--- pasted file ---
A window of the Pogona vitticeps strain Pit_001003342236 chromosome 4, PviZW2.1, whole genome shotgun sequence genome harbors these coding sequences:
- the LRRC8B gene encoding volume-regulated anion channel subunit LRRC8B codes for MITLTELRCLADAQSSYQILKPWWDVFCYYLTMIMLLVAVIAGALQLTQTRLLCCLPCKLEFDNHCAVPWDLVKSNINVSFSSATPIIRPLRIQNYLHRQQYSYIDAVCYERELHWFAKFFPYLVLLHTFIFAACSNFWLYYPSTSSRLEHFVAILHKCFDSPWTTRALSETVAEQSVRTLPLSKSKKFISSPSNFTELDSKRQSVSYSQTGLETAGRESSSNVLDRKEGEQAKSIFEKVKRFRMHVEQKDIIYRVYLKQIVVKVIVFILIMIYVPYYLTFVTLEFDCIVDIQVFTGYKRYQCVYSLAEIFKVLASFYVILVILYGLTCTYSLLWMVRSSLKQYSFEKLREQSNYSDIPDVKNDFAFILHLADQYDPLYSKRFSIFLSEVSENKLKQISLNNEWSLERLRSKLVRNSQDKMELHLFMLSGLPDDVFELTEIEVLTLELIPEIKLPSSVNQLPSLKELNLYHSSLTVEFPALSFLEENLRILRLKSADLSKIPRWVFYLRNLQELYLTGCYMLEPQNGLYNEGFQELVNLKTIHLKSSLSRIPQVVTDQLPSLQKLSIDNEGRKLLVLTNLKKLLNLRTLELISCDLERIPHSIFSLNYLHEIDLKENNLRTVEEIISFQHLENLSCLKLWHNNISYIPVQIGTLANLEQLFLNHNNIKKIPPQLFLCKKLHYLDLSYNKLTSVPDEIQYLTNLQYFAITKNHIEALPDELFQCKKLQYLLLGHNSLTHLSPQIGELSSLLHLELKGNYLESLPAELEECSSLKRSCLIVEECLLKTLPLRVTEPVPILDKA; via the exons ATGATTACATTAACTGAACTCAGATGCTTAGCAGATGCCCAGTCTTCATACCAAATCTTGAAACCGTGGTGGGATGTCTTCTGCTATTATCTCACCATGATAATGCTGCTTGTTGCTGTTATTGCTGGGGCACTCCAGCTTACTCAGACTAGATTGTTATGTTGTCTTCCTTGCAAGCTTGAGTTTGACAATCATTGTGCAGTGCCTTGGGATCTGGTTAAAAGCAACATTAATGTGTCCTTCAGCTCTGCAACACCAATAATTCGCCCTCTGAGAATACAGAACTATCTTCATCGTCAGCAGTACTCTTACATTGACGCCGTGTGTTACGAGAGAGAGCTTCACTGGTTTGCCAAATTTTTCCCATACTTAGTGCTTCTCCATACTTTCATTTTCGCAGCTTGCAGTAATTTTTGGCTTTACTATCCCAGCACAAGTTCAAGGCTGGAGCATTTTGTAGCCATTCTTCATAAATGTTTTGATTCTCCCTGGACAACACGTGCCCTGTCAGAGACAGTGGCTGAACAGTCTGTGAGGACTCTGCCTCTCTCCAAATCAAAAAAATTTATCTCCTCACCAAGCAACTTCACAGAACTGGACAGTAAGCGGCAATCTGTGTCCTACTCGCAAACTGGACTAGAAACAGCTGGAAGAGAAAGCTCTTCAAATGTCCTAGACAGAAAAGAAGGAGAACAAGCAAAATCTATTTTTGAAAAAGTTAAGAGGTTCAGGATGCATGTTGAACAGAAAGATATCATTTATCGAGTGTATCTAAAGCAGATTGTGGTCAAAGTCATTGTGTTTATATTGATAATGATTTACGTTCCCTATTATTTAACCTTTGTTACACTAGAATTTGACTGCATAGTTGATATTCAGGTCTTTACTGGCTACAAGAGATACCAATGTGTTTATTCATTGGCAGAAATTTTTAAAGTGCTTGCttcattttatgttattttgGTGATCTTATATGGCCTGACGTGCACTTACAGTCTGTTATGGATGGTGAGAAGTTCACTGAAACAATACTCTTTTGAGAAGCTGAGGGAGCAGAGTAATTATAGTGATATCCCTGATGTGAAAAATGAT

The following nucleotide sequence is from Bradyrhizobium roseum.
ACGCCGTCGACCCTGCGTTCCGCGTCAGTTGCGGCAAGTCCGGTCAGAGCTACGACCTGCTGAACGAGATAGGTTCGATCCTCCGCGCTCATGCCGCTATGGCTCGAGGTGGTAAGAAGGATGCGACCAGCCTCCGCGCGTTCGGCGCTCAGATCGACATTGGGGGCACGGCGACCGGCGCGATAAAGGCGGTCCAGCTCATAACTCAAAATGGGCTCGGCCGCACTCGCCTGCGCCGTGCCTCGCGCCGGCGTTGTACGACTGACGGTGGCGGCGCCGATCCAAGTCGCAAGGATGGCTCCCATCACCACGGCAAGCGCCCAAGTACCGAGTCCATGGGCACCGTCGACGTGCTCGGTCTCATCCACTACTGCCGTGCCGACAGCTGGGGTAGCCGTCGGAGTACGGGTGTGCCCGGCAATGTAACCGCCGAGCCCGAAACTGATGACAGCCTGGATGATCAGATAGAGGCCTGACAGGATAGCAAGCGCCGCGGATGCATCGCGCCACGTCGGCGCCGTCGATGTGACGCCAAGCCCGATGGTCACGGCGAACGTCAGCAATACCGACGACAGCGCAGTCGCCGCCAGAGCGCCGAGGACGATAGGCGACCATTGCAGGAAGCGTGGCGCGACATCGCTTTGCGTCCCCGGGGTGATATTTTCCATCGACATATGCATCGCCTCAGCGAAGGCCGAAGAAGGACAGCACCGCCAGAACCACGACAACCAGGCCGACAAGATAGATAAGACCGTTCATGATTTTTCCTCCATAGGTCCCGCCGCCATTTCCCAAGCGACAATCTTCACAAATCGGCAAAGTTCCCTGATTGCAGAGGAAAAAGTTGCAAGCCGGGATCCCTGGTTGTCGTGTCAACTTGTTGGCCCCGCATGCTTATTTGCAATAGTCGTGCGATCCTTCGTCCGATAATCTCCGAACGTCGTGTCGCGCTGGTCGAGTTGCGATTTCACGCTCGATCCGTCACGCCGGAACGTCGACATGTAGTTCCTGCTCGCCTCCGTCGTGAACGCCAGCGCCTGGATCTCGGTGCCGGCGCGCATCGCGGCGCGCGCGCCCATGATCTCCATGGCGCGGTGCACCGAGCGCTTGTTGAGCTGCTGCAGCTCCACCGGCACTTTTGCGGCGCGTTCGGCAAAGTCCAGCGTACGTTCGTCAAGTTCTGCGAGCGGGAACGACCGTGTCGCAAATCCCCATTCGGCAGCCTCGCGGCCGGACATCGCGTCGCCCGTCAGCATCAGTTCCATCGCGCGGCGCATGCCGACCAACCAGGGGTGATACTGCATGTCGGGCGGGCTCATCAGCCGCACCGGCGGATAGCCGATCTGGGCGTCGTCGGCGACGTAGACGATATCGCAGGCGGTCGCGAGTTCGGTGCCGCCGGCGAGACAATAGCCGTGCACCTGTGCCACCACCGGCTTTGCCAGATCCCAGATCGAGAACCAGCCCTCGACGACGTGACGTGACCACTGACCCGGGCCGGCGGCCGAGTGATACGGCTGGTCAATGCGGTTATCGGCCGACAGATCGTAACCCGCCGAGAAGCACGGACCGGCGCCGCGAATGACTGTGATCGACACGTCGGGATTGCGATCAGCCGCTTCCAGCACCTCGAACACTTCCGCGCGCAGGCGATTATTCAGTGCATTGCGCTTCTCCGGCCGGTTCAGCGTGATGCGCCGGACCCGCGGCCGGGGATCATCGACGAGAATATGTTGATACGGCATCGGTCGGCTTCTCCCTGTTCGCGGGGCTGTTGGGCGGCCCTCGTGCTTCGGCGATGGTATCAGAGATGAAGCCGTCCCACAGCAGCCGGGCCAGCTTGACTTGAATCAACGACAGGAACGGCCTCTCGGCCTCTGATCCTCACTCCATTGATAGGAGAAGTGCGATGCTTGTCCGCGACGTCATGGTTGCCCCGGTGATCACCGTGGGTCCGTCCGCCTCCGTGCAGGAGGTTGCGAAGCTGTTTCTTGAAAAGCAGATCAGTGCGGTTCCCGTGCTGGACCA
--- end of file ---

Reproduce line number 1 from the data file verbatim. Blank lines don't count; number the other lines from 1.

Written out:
A window of the Pogona vitticeps strain Pit_001003342236 chromosome 4, PviZW2.1, whole genome shotgun sequence genome harbors these coding sequences: